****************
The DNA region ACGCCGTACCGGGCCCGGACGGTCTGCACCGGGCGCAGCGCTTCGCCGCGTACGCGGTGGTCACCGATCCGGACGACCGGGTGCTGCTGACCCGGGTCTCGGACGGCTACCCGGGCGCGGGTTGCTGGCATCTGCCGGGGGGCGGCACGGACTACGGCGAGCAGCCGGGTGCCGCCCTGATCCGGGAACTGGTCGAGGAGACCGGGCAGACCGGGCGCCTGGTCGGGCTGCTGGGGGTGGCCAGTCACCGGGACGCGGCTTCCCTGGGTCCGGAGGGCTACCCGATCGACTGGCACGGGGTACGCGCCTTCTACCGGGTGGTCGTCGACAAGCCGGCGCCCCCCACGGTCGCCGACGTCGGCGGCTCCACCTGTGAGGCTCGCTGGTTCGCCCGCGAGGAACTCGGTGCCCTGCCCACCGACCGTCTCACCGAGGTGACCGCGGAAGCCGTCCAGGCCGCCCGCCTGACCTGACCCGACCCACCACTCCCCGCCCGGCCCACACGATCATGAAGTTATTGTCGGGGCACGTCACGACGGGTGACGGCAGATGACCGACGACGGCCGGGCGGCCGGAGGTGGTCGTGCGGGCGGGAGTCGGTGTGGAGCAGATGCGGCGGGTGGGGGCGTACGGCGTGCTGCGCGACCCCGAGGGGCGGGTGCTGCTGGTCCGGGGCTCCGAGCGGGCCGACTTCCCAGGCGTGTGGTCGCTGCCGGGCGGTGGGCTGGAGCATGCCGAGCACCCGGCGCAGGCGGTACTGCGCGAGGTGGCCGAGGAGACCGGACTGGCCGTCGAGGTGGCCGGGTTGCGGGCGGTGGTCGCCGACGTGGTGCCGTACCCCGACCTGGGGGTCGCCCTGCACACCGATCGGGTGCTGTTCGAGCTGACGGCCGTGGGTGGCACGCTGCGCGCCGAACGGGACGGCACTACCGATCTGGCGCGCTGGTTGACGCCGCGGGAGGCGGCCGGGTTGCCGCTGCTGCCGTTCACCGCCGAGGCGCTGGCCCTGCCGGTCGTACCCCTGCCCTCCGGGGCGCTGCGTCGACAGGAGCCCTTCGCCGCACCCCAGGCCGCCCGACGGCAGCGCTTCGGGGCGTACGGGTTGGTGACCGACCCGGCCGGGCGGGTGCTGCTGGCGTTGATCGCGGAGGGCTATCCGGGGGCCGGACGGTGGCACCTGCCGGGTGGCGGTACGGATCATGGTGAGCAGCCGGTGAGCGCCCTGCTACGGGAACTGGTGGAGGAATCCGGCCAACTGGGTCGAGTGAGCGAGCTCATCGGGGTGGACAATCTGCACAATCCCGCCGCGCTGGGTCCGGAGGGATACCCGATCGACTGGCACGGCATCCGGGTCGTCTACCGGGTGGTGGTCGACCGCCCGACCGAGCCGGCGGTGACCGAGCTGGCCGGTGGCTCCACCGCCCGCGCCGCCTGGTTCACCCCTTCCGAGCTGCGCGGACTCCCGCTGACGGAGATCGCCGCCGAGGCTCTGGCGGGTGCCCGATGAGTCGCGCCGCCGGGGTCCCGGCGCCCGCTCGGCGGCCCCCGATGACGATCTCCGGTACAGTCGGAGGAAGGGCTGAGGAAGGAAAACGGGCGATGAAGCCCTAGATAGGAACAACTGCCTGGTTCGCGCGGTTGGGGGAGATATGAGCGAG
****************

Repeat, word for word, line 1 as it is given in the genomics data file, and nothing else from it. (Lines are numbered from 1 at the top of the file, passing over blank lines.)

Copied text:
The DNA region ACGCCGTACCGGGCCCGGACGGTCTGCACCGGGCGCAGCGCTTCGCCGCGTACGCGGTGGTCACCGATCCGGACGACCGGGTGCTGCTGACCCGGGTCTCGGACGGCTACCCGGGCGCGGGTTGCTGGCATCTGCCGGGGGGCGGCACGGACTACGGCGAGCAGCCGGGTGCCGCCCTGATCCGGGAACTGGTCGAGGAGACCGGGCAGACCGGGCGCCTGGTCGGGCTGCTGGGGGTGGCCAGTCACCGGGACGCGGCTTCCCTGGGTCCGGAGGGCTACCCGATCGACTGGCACGGGGTACGCGCCTTCTACCGGGTGGTCGTCGACAAGCCGGCGCCCCCCACGGTCGCCGACGTCGGCGGCTCCACCTGTGAGGCTCGCTGGTTCGCCCGCGAGGAACTCGGTGCCCTGCCCACCGACCGTCTCACCGAGGTGACCGCGGAAGCCGTCCAGGCCGCCCGCCTGACCTGACCCGACCCACCACTCCCCGCCCGGCCCACACGATCATGAAGTTATTGTCGGGGCACGTCACGACGGGTGACGGCAGATGACCGACGACGGCCGGGCGGCCGGAGGTGGTCGTGCGGGCGGGAGTCGGTGTGGAGCAGATGCGGCGGGTGGGGGCGTACGGCGTGCTGCGCGACCCCGAGGGGCGGGTGCTGCTGGTCCGGGGCTCCGAGCGGGCCGACTTCCCAGGCGTGTGGTCGCTGCCGGGCGGTGGGCTGGAGCATGCCGAGCACCCGGCGCAGGCGGTACTGCGCGAGGTGGCCGAGGAGACCGGACTGGCCGTCGAGGTGGCCGGGTTGCGGGCGGTGGTCGCCGACGTGGTGCCGTACCCCGACCTGGGGGTCGCCCTGCACACCGATCGGGTGCTGTTCGAGCTGACGGCCGTGGGTGGCACGCTGCGCGCCGAACGGGACGGCACTACCGATCTGGCGCGCTGGTTGACGCCGCGGGAGGCGGCCGGGTTGCCGCTGCTGCCGTTCACCGCCGAGGCGCTGGCCCTGCCGGTCGTACCCCTGCCCTCCGGGGCGCTGCGTCGACAGGAGCCCTTCGCCGCACCCCAGGCCGCCCGACGGCAGCGCTTCGGGGCGTACGGGTTGGTGACCGACCCGGCCGGGCGGGTGCTGCTGGCGTTGATCGCGGAGGGCTATCCGGGGGCCGGACGGTGGCACCTGCCGGGTGGCGGTACGGATCATGGTGAGCAGCCGGTGAGCGCCCTGCTACGGGAACTGGTGGAGGAATCCGGCCAACTGGGTCGAGTGAGCGAGCTCATCGGGGTGGACAATCTGCACAATCCCGCCGCGCTGGGTCCGGAGGGATACCCGATCGACTGGCACGGCATCCGGGTCGTCTACCGGGTGGTGGTCGACCGCCCGACCGAGCCGGCGGTGACCGAGCTGGCCGGTGGCTCCACCGCCCGCGCCGCCTGGTTCACCCCTTCCGAGCTGCGCGGACTCCCGCTGACGGAGATCGCCGCCGAGGCTCTGGCGGGTGCCCGATGAGTCGCGCCGCCGGGGTCCCGGCGCCCGCTCGGCGGCCCCCGATGACGATCTCCGGTACAGTCGGAGGAAGGGCTGAGGAAGGAAAACGGGCGATGAAGCCCTAGATAGGAACAACTGCCTGGTTCGCGCGGTTGGGGGAGATATGAGCGAG